As a western trained physician, I was taught that the most important if not the only thing I had to offer to people was my expertise and my bag of techniques. I believed that I could easily be replaced in all of my patient relationships by any other physician well trained in my specialty and that my absence would have the same effect as drawing my finger from a bucket of water. For many years I believed that this was true.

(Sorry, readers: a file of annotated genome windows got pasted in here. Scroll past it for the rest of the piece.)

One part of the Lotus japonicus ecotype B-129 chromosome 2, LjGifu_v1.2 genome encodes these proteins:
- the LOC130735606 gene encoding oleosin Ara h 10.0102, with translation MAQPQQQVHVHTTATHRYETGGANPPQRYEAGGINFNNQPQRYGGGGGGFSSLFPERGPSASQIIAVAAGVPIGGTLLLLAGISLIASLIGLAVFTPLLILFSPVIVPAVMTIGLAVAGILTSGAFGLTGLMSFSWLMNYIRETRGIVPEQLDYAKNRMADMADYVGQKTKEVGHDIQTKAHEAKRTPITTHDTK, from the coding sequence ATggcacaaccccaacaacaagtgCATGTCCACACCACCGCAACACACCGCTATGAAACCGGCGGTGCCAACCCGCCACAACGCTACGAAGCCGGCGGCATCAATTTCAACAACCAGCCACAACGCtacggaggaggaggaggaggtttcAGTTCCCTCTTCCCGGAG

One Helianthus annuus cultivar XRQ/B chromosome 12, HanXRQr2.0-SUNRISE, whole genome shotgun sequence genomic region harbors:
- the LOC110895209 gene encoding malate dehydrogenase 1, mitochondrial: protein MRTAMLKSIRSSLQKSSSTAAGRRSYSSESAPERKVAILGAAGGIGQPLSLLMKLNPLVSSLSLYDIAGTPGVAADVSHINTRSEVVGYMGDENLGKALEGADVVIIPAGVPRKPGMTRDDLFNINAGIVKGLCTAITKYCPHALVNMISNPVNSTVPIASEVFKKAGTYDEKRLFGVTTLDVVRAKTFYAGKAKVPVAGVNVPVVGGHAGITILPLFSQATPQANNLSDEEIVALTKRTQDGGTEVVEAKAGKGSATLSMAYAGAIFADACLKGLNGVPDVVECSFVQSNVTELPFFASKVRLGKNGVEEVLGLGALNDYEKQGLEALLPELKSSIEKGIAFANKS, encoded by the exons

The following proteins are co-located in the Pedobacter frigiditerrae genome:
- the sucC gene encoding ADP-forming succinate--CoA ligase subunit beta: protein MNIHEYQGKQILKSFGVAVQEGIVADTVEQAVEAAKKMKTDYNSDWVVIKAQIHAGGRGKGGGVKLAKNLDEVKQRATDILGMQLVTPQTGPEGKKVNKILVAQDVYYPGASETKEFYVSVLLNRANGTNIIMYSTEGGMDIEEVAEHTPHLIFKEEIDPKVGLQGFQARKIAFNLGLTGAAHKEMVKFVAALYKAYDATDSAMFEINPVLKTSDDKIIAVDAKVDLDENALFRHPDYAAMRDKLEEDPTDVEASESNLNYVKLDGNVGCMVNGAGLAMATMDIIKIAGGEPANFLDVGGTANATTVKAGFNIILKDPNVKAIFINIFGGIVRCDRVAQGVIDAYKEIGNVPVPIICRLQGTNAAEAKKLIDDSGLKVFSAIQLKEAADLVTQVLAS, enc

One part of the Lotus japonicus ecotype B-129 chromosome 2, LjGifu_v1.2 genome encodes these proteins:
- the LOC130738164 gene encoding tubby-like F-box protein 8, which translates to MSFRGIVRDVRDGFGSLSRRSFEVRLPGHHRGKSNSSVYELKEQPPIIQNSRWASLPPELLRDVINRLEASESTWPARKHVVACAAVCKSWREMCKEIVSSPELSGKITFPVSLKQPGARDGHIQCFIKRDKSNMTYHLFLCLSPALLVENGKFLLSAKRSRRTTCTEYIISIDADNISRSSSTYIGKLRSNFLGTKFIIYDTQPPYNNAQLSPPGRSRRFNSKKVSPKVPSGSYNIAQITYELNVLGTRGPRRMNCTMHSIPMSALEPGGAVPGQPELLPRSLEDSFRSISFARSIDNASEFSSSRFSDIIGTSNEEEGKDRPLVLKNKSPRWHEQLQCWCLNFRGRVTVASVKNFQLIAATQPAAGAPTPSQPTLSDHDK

But, what is real is often seen most clearly on the edges of things, in the places where our tools are no longer relevant and our book learning no longer matters. In the places beyond cure. In 1981 when I first began hospice work it was like stepping from an operating room into a church. The deep relational values and art of the healer, long buried by years […]